This was an interventional before-and-after study conducted in an urban tertiary care ED with an affiliated residency program and approximately 70000 patient visits per year. As this study was deemed minimal risk, it was granted exemption by the institutional review board. A retrospective chart review was performed on a consecutive sample of 600 ED visits occurring in 2014 before the intervention and again post-intervention in 2016, to identify rates of smoking cessation counseling and resource information in discharge instructions provision. Charts were reviewed by trained reviewers using a standardized data abstraction tool. A patient was identified as a smoker if current tobacco smoking was noted in the social history component of the EMR. It was standard practice in the study site ED to obtain a social history on every patient, at minimum including whether the patient had a current history of cigarette smoking. Smoking cessation guidance was defined as documentation in the EMR of counseling by the ED physician and/or discharge instructions specifically related to smoking cessation. Any language documented by physicians or advanced practice providers in the medical record regarding discussion of the hazards of smoking or regarding recommendations to quit smoking was accepted as evidence of smoking cessation counseling. During the pre-intervention period (usual care), smoking cessation guidance was left to the discretion of the care providers without prompting. In the fall of 2015, our EMR was programmed to automatically deploy smoking-specific discharge instructions if current tobacco use was identified. These instructions included information on the dangers of smoking, methods of quitting, as well as the CDC’s QUITNOW call line. An EMR smart phrase was also developed (“.edsmoking”) as an option to make it easier to document smoking cessation counseling, and providers were educated about its use. It is standard practice at the study site ED for nurses to review all discharge instructions with the patient at the time of discharge, including discharge instructions on smoking cessation guidance. Smoking cessation guidance rates were compared between the two groups. Proportions with 95% confidence intervals (CI) using the modified Wald method are reported for comparisons across groups.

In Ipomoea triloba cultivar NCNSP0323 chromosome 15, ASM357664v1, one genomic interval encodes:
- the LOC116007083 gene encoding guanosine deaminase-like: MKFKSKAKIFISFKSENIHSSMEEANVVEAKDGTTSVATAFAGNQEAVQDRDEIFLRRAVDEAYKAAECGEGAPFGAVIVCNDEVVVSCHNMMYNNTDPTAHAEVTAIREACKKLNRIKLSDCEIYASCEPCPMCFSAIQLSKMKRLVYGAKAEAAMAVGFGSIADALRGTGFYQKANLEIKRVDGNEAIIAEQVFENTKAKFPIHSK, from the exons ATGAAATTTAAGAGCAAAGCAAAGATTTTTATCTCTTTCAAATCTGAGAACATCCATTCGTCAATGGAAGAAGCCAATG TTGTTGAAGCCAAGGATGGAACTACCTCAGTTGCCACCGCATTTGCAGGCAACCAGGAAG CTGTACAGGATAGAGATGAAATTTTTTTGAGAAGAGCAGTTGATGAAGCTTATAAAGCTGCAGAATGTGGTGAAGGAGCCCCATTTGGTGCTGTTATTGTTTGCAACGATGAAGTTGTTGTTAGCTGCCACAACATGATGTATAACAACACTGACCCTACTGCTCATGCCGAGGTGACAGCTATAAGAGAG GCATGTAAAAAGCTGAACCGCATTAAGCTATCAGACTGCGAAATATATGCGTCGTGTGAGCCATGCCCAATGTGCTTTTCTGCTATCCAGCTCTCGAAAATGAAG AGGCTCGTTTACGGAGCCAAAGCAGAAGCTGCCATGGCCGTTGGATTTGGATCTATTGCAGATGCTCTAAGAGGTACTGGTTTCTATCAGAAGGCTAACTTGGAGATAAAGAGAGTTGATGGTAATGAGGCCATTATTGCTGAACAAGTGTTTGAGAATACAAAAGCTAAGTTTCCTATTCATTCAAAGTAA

Of the 600 patients included in the pre-intervention arm, 28.7% (172/600; 95% CI: 25.9–32.4%) reported current smoking. Any smoking cessation guidance was given to a total of 3.5% of selfreported smokers (6/172; 95% CI: 1.4–7.6%); 2.3% (4/172; 95% CI: 0.9–5.8%) received smoking cessation counseling by the ED physician/APP and 1.2% (2/172; 95% CI: 0.3–4.1%) were informed of smoking cessation resources as part of their printed ED discharge instructions. Of the 600 patients in the post-intervention arm, 27.6% (166/600; 95% CI: 24.2–31.4%) reported current smoking. There was a statistically significant increase in the proportion of patients receiving smoking cessation guidance after the intervention. All patients (166/166; 95% CI: 97–100%) in this period received ED discharge instructions and a list of smoking cessation resources and 3.6% of smokers (6/166; 95% CI: 1.7–7.7%) received smoking cessation counseling by the ED provider (Figure 1). There was a small increase in documentation of physician smoking cessation counseling after the intervention but this was not statistically significant.